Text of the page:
- Retailer’s pre‑COVID-19 strategic retreat from the High Street, and resistance towards sales volume targets, matched with growing O2 emphasis on its own channels, prompted the breakdown of an already strained relationship.
Telefónica UK (O2 UK) cancelled its retail contract with Carphone Warehouse, ending a commercial relationship that stretches back 20 years.
O2 has been blazoning the news on the home page of its online store, although offering only the somewhat nebulous reason that it wanted to “focus our attention on continuing to improve the experience of being with O2”.
The two former partners were said to have been in the process of negotiating terms for a contract renewal, but were unable to reach an agreement by the expiry date of 31 March 2020. According to Reuters, O2 UK said it was not possible to reach a new agreement with Carphone Warehouse, “as they’ve made clear to the market that they wish to take a new strategic direction and change the relationship they had with mobile operators”.
“As part of our strategy, we are moving to a new, more flexible, and transparent mobile offer that gives better value and choice to our customers. This offer is set to launch later this year. While our contract with O2 to sell post‑pay has ended, we continue to offer our customers a wide range of choice through our own mobile virtual network operator, iD Mobile [hosted by Three UK], and partners EE, Vodafone, Virgin Media [hosted by EE], and Voxi [a Vodafone sub‑brand], including those who currently have an O2 connection.”
— Spokesperson for Dixons Carphone.
The development appears to be related to Dixons Carphone’s announcement in mid‑March 2020 stating its intention to close all 531 standalone Carphone Warehouse stores in the UK on 3 April 2020. In future, the group aims to focus on a ‘shop‑in‑shops’ format in 305 Currys PCWorld stores and online, with the overall objective of turning Dixons Carphone’s mobile division into a profitable business, from the £90m loss made this year. The group’s 70 stores in the Republic of Ireland and any international operations are to be retained.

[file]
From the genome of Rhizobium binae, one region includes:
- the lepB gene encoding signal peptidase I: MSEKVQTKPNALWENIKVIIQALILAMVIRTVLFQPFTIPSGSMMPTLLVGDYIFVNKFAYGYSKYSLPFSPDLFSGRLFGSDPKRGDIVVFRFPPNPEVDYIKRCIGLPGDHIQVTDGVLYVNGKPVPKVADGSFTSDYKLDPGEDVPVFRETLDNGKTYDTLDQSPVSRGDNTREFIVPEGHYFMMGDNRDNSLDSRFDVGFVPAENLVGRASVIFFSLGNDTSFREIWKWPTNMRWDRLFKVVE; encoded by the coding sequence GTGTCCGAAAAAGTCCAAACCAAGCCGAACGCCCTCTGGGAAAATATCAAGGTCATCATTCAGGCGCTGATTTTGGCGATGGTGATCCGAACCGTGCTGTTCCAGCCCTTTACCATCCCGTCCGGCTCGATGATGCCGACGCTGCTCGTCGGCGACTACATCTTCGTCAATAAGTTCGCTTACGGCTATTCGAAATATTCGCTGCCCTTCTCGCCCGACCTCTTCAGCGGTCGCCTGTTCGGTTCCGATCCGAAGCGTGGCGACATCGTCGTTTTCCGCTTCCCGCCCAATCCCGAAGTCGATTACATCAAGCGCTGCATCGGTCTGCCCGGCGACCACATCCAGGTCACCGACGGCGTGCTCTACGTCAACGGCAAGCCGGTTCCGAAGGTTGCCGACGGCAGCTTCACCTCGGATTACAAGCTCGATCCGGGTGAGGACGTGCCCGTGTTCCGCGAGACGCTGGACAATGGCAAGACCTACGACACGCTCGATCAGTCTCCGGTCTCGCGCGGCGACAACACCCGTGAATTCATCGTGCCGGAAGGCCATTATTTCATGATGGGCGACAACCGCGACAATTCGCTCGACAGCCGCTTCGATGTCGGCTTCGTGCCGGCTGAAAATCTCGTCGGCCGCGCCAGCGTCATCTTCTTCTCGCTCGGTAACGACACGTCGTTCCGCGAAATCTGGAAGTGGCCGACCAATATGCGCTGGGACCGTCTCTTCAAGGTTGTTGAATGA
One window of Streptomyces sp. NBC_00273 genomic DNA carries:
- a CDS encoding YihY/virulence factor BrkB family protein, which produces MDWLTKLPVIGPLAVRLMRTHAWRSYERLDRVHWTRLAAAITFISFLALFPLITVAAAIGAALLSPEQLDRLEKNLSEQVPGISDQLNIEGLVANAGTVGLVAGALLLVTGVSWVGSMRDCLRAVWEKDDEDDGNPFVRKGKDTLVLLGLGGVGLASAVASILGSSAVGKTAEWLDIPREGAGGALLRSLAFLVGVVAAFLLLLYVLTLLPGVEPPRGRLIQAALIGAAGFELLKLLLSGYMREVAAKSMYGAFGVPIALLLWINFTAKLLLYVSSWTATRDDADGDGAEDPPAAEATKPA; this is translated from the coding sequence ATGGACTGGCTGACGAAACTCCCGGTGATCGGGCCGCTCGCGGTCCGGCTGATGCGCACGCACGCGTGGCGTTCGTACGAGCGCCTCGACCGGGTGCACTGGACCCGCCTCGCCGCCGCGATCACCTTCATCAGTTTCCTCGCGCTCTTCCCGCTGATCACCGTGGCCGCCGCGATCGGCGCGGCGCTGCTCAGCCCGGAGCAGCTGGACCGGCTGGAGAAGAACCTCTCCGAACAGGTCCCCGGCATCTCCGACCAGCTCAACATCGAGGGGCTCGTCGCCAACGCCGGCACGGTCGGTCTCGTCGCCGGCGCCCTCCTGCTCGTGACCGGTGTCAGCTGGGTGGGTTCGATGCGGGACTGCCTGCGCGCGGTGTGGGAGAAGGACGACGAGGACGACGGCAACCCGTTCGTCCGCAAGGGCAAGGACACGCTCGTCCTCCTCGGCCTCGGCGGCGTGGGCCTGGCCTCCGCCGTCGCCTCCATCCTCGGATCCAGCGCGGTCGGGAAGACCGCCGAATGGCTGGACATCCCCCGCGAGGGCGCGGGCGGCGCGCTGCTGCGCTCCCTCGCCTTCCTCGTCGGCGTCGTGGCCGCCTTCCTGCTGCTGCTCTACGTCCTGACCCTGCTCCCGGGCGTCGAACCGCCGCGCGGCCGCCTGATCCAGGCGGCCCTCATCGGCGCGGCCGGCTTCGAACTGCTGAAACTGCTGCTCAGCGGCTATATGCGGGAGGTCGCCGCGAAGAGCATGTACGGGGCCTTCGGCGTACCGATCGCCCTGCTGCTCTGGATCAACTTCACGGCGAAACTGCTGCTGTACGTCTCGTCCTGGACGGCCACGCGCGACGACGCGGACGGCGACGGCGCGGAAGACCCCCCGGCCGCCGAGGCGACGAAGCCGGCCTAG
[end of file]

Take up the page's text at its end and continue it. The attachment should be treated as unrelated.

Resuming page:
Dixons Carphone said other measures would include renegotiating its “legacy volume commitments” with mobile operators, to rid itself of “historic sales volume targets”. Overall, the group’s new strategy appears to have proved unpalatable to O2 UK, and could also affect the retailer’s relationships with other operators.
O2 UK and Carphone Warehouse have certainly not always been on the best of terms. In August 2019, it was reported that Dixons Carphone had issued a High Court writ against Telefónica UK, alleging it had lost £21.7m (€24.7m) in profit as a result of O2 failing to meet its contractual obligations. At the time, Telefónica Group was said to have rejected the accusations, and that “we will be vigorously defending the claim” (Telefónicawatch, #137).
The Carphone writ also came against the backdrop of another High Court battle in progress, brought by the administrators for the bankrupted retail chain Phones 4u. O2 UK, EE, and Vodafone UK are accused of colluding to put the firm out of business and the administrators are seeking £1bn in damages (Telefónicawatch, #136, #141, and passim).
O2 UK currently operates more than 450 retail stores across the UK. The operating business has been exploring other retail opportunities, most recently with British fashion and homewares chain NEXT plc (Telefónicawatch, #138). It is piloting O2 shop‑in‑shops at four NEXT stores initially, and may extend the concept to more outlets over the coming months.